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What Will the Internet Be Like in 2025? Experts Weigh In
What Will the Internet Be Like in 2025? Experts Weigh In

By Barry Levine
March 11, 2014 10:17AM

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The Pew Research Center report points to a coming age when the most active users of the Net will be machines. It quotes M.I.T. senior research scientist David Clark as saying that "devices will more and more have their own patterns of communication, their own 'social networks,' which they use to share and aggregate information."

The Net will become invisible, like electricity. That's one of a variety of predictions in a new report from the Pew Research Center on what the Internet will be like in 2025.

The report, "Digital Life in 2025," is a continuation of Pew's efforts to mark the 25th anniversary of the World Wide Web. The Web was first proposed in a March 12, 1989, paper by Sir Tim Berners-Lee. An earlier Pew 25th Anniversary report looked at the past and present of the Internet.

For this report, Pew canvassed 2,558 experts and technology builders. The foundation noted that, among the many predictions, there were a few consistent visions.

Devices' Own 'Social Network'

A number of the experts, for instance, pointed to a "global, immersive, invisible, ambient networked computing environment" driven by the "world-spanning information fabric known as the Internet of Things."

In fact, the report points to a coming age when the most active users of the Net will be machines. It quotes M.I.T. senior research scientist David Clark as saying that "devices will more and more have their own patterns of communication, their own 'social networks,' which they use to share and aggregate information, and undertake automatic control and activation." Increasingly, he said, we humans will live in a world where decisions are made by "an active set of cooperating devices."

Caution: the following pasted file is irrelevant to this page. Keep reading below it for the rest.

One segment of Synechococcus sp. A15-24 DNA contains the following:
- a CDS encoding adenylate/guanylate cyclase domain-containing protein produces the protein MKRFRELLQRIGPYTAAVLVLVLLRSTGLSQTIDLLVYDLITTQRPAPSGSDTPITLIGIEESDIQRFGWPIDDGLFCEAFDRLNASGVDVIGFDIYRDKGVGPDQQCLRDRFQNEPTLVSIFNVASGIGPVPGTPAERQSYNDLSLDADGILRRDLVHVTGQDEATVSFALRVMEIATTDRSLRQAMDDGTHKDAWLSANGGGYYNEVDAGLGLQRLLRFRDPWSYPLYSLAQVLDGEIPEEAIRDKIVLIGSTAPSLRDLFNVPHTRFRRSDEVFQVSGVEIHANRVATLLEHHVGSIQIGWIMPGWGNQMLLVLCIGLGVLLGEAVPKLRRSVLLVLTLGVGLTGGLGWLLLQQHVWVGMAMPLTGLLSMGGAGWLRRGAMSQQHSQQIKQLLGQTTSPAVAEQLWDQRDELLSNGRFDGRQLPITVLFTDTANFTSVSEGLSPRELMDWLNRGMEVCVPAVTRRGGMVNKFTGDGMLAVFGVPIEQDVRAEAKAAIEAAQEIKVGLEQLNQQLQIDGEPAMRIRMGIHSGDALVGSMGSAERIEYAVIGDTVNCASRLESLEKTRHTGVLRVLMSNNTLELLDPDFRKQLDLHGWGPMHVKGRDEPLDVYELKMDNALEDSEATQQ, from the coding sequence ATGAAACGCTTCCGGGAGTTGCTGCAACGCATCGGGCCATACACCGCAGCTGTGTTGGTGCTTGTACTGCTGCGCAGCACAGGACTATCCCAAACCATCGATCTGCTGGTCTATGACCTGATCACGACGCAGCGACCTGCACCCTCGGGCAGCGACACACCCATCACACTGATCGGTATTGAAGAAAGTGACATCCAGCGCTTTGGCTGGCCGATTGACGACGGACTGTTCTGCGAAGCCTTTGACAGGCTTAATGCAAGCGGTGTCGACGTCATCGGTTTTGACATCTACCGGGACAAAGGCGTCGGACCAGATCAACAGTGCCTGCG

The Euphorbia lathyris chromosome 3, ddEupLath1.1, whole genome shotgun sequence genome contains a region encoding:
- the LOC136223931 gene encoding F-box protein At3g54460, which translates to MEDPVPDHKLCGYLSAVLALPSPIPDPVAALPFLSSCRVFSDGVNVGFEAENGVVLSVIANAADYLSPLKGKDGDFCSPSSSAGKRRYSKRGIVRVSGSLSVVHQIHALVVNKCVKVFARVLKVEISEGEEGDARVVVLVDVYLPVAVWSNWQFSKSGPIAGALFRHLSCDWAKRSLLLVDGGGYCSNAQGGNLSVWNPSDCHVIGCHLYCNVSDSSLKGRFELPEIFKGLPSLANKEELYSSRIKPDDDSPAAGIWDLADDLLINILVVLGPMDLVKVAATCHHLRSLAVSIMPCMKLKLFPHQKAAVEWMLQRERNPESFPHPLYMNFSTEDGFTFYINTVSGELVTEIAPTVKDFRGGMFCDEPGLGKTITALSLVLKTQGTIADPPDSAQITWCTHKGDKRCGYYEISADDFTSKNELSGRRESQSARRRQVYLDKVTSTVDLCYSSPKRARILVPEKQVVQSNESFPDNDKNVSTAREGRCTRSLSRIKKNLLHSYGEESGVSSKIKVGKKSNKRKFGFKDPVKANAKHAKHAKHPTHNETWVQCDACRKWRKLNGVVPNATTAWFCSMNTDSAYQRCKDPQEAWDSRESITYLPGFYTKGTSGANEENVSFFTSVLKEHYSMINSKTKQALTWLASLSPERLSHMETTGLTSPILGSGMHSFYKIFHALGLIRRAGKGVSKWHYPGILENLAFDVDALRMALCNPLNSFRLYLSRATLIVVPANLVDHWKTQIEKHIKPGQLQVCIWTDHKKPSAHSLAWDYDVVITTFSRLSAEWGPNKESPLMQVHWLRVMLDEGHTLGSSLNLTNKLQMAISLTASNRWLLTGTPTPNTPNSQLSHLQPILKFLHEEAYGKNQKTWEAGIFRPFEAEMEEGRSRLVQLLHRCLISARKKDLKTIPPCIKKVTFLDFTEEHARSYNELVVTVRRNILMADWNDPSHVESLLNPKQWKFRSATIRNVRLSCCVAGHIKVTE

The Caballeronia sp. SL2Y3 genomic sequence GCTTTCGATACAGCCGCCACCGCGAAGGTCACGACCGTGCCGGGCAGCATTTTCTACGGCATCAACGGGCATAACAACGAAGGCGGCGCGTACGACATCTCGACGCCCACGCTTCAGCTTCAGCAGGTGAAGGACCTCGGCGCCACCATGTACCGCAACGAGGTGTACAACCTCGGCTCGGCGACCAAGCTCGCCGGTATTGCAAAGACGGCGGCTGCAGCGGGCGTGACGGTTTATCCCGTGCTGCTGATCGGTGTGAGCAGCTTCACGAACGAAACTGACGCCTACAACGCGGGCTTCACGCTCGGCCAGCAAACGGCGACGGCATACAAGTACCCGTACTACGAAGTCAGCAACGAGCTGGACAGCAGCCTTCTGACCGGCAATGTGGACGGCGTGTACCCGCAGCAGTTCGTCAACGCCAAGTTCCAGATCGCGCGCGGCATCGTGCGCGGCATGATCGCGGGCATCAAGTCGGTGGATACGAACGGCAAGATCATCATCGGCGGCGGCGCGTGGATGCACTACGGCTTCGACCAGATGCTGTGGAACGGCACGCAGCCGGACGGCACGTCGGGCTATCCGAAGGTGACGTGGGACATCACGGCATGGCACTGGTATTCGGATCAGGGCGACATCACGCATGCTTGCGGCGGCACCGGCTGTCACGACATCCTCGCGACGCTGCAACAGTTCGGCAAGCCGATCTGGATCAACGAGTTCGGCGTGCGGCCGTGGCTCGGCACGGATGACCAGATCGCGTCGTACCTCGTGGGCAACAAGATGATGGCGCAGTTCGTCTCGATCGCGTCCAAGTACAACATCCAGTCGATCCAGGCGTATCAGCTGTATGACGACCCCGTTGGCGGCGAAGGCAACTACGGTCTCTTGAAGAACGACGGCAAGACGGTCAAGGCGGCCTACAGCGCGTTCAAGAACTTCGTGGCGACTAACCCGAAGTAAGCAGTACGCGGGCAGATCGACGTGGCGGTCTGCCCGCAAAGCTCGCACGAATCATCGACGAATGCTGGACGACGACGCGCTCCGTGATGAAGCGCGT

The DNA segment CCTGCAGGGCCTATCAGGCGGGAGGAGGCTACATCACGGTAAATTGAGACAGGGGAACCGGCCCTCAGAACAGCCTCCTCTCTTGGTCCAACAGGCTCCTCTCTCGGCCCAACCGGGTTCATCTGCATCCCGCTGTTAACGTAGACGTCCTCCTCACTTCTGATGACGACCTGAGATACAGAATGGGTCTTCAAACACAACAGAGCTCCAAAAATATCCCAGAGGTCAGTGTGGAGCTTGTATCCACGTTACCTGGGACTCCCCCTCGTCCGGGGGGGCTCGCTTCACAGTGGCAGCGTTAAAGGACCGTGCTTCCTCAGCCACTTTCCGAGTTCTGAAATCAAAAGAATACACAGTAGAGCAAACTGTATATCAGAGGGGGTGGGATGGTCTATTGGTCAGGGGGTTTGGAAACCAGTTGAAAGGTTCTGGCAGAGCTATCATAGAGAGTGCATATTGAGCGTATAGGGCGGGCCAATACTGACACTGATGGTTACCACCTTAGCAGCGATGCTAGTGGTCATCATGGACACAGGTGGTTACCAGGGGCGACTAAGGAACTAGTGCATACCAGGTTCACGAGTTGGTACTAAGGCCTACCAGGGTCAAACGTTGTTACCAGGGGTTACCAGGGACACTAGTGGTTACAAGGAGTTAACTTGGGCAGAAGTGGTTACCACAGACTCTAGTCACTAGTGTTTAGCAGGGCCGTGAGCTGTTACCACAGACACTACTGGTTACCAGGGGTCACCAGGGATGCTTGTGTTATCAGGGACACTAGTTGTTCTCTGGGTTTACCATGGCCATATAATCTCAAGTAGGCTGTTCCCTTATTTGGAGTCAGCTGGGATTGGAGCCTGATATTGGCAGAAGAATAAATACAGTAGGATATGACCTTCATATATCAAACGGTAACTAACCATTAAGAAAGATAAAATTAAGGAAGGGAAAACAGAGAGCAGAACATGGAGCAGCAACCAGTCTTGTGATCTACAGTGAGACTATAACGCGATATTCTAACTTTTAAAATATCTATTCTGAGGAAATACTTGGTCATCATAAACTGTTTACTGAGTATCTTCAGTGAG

"Augmented reality" today is a term used for a limited number of technologies, including the not-yet-released Google Glass. By 2025, the Pew report said, augmented reality enhancements will be commonplace through portable, wearable and even implantable tech.

And several major trends in our current world will continue, notably disruption of 20th Century business models -- especially in finance, entertainment, publishing and education.

The 'Ubernet'

Several experts predict the spread of the "Ubernet," which "will diminish the meaning of borders" and may lead to the emergence of "nations" that are cross-border. One could argue, for instance, that the rise of bitcoins and other virtual currency, in addition to being propelled by speculative investment, is also part of a growing trans-border phenomenon.

Some observers are expecting that there will be, in fact, several Internets more clearly defined than now. These may exist with separate if complementary protocols and varying levels of security. Depending on whether the Federal Communications Commission and agencies of other governments enforce Net Neutrality, there may also be price-based tiers that are effectively separate Nets distinguished by the speed of their delivery.

Other predictions include the possibility of making Net access into a human right and challenges to governments in the form of digital currencies and 3D-printed personal manufacturing.

Roger Kay, an analyst with industry research firm Endpoint Technologies Associates, told us that "11 years from now is not a very long time," so 2025 might be more about the solidification of current trends than the emergence of radical new directions.

He speculated that one thing that might emerge is "an electric butler, a smart agent" that handles all those smart things.

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